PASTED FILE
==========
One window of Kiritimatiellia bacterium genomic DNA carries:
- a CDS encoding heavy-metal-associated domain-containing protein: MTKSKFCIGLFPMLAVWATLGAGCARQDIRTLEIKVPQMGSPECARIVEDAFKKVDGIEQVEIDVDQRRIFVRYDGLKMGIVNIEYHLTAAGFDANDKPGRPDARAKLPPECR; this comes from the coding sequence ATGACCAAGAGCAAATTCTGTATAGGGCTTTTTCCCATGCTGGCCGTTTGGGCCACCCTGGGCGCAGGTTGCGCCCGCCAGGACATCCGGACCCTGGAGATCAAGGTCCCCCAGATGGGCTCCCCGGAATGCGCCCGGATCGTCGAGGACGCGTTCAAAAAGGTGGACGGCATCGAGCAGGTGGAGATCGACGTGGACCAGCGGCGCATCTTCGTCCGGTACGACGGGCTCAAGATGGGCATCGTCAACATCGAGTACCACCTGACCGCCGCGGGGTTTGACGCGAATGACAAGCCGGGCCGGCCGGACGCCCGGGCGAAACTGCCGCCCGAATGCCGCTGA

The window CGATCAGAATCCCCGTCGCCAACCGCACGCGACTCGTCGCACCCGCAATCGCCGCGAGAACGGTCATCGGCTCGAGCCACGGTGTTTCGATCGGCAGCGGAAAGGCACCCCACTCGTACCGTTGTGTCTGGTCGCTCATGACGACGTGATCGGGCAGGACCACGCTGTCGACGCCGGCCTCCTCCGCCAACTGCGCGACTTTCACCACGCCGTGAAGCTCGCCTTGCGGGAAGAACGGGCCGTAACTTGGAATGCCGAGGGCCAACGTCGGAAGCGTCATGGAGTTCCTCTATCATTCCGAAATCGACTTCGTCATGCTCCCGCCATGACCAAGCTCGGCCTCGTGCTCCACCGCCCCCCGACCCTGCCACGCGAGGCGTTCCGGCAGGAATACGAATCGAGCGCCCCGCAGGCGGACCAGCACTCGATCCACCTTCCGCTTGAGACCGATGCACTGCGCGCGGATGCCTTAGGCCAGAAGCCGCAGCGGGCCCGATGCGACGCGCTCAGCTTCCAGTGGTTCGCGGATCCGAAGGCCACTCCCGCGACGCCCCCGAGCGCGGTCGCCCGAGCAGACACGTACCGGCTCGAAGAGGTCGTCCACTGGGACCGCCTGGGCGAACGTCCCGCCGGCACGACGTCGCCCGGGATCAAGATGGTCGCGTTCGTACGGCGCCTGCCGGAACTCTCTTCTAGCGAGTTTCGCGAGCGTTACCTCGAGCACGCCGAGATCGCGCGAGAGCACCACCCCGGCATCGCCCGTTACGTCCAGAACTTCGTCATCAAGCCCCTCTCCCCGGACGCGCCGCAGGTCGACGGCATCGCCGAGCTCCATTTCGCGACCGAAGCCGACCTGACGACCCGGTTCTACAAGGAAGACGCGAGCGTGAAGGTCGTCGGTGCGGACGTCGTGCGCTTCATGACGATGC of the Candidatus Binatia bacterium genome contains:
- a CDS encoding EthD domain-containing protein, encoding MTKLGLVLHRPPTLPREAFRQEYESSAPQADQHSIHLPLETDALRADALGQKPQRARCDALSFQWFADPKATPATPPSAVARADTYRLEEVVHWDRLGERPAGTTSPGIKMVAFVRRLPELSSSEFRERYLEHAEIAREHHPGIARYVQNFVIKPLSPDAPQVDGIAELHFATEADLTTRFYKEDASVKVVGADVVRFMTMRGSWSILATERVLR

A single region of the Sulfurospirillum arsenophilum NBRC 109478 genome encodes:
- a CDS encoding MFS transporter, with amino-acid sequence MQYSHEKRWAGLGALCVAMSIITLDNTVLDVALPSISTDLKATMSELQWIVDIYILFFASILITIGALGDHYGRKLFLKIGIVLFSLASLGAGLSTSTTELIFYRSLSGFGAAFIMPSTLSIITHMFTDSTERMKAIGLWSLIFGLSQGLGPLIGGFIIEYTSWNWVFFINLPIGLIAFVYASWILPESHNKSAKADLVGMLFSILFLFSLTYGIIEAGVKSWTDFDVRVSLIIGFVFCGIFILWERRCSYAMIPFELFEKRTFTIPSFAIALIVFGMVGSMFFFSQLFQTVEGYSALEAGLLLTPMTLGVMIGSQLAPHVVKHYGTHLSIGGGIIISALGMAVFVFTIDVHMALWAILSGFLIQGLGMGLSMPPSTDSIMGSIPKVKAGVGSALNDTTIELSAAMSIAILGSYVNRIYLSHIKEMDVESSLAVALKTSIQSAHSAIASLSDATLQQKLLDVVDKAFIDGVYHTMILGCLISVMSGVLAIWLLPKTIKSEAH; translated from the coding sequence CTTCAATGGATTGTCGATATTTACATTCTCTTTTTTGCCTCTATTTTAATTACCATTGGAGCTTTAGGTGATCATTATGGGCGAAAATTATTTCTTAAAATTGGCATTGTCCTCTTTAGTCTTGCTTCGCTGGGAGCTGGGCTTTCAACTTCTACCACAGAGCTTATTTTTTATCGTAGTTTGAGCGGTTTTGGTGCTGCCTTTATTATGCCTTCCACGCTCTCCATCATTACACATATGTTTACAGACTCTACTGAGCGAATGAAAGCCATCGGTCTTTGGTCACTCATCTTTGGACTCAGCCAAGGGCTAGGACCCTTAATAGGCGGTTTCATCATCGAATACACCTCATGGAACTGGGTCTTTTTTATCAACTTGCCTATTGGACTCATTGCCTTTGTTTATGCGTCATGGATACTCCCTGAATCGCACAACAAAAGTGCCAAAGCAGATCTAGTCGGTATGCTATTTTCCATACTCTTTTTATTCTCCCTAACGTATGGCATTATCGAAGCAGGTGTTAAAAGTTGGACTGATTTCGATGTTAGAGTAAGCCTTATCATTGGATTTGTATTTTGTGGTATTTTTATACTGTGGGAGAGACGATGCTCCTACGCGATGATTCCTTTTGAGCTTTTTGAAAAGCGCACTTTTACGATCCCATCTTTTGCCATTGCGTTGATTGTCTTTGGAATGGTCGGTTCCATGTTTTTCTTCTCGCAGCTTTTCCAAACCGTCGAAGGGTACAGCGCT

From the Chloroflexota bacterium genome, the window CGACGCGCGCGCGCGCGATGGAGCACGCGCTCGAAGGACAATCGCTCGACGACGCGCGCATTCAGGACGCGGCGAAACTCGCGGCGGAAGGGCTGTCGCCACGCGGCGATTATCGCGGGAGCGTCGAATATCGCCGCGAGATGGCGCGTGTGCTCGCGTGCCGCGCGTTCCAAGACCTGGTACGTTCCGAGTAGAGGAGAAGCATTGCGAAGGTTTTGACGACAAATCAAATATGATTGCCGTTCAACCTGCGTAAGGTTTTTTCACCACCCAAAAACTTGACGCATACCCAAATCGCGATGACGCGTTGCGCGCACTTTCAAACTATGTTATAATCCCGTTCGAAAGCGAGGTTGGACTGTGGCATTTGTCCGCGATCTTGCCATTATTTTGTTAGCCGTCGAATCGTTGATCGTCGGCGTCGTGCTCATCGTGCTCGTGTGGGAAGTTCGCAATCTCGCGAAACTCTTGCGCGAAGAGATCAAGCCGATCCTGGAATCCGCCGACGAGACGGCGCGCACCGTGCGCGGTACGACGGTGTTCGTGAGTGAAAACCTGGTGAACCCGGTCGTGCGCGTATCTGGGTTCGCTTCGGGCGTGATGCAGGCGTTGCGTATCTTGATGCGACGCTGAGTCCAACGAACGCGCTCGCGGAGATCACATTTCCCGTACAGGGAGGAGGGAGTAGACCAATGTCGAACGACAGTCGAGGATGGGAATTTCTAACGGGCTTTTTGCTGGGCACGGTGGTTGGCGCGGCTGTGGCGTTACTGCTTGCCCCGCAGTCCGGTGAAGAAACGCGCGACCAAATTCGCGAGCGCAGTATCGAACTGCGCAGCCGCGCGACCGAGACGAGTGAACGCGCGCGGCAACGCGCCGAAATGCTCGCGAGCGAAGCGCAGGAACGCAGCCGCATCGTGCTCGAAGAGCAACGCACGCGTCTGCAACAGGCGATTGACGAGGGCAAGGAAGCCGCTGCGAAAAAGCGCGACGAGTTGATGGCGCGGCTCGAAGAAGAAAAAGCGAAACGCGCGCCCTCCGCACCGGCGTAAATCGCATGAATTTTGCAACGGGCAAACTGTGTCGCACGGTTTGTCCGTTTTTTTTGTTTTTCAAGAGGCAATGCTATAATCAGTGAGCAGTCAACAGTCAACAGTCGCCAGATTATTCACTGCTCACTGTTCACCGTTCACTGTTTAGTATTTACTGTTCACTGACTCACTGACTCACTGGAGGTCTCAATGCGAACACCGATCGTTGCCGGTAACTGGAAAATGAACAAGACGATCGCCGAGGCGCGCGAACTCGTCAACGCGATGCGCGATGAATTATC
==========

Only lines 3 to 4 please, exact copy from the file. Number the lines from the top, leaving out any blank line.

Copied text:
The window CGATCAGAATCCCCGTCGCCAACCGCACGCGACTCGTCGCACCCGCAATCGCCGCGAGAACGGTCATCGGCTCGAGCCACGGTGTTTCGATCGGCAGCGGAAAGGCACCCCACTCGTACCGTTGTGTCTGGTCGCTCATGACGACGTGATCGGGCAGGACCACGCTGTCGACGCCGGCCTCCTCCGCCAACTGCGCGACTTTCACCACGCCGTGAAGCTCGCCTTGCGGGAAGAACGGGCCGTAACTTGGAATGCCGAGGGCCAACGTCGGAAGCGTCATGGAGTTCCTCTATCATTCCGAAATCGACTTCGTCATGCTCCCGCCATGACCAAGCTCGGCCTCGTGCTCCACCGCCCCCCGACCCTGCCACGCGAGGCGTTCCGGCAGGAATACGAATCGAGCGCCCCGCAGGCGGACCAGCACTCGATCCACCTTCCGCTTGAGACCGATGCACTGCGCGCGGATGCCTTAGGCCAGAAGCCGCAGCGGGCCCGATGCGACGCGCTCAGCTTCCAGTGGTTCGCGGATCCGAAGGCCACTCCCGCGACGCCCCCGAGCGCGGTCGCCCGAGCAGACACGTACCGGCTCGAAGAGGTCGTCCACTGGGACCGCCTGGGCGAACGTCCCGCCGGCACGACGTCGCCCGGGATCAAGATGGTCGCGTTCGTACGGCGCCTGCCGGAACTCTCTTCTAGCGAGTTTCGCGAGCGTTACCTCGAGCACGCCGAGATCGCGCGAGAGCACCACCCCGGCATCGCCCGTTACGTCCAGAACTTCGTCATCAAGCCCCTCTCCCCGGACGCGCCGCAGGTCGACGGCATCGCCGAGCTCCATTTCGCGACCGAAGCCGACCTGACGACCCGGTTCTACAAGGAAGACGCGAGCGTGAAGGTCGTCGGTGCGGACGTCGTGCGCTTCATGACGATGC of the Candidatus Binatia bacterium genome contains:
- a CDS encoding EthD domain-containing protein, encoding MTKLGLVLHRPPTLPREAFRQEYESSAPQADQHSIHLPLETDALRADALGQKPQRARCDALSFQWFADPKATPATPPSAVARADTYRLEEVVHWDRLGERPAGTTSPGIKMVAFVRRLPELSSSEFRERYLEHAEIAREHHPGIARYVQNFVIKPLSPDAPQVDGIAELHFATEADLTTRFYKEDASVKVVGADVVRFMTMRGSWSILATERVLR